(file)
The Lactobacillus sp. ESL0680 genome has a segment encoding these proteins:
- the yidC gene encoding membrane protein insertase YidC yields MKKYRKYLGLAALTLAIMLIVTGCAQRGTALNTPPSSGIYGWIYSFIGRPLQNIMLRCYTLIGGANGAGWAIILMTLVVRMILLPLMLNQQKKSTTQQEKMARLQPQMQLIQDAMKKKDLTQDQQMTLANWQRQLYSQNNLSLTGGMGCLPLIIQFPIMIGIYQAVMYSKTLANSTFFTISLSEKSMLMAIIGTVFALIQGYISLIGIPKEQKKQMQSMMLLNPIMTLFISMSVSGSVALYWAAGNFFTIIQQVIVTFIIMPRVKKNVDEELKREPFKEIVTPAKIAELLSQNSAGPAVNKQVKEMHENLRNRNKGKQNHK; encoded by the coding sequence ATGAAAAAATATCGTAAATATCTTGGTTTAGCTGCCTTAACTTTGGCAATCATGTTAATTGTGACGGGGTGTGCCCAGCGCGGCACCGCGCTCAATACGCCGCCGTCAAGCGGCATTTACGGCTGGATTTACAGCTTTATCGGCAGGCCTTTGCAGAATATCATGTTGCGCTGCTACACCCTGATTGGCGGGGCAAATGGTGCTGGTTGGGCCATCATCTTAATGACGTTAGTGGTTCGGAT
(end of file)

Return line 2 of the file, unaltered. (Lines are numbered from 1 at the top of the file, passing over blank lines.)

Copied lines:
- the yidC gene encoding membrane protein insertase YidC yields MKKYRKYLGLAALTLAIMLIVTGCAQRGTALNTPPSSGIYGWIYSFIGRPLQNIMLRCYTLIGGANGAGWAIILMTLVVRMILLPLMLNQQKKSTTQQEKMARLQPQMQLIQDAMKKKDLTQDQQMTLANWQRQLYSQNNLSLTGGMGCLPLIIQFPIMIGIYQAVMYSKTLANSTFFTISLSEKSMLMAIIGTVFALIQGYISLIGIPKEQKKQMQSMMLLNPIMTLFISMSVSGSVALYWAAGNFFTIIQQVIVTFIIMPRVKKNVDEELKREPFKEIVTPAKIAELLSQNSAGPAVNKQVKEMHENLRNRNKGKQNHK; encoded by the coding sequence ATGAAAAAATATCGTAAATATCTTGGTTTAGCTGCCTTAACTTTGGCAATCATGTTAATTGTGACGGGGTGTGCCCAGCGCGGCACCGCGCTCAATACGCCGCCGTCAAGCGGCATTTACGGCTGGATTTACAGCTTTATCGGCAGGCCTTTGCAGAATATCATGTTGCGCTGCTACACCCTGATTGGCGGGGCAAATGGTGCTGGTTGGGCCATCATCTTAATGACGTTAGTGGTTCGGAT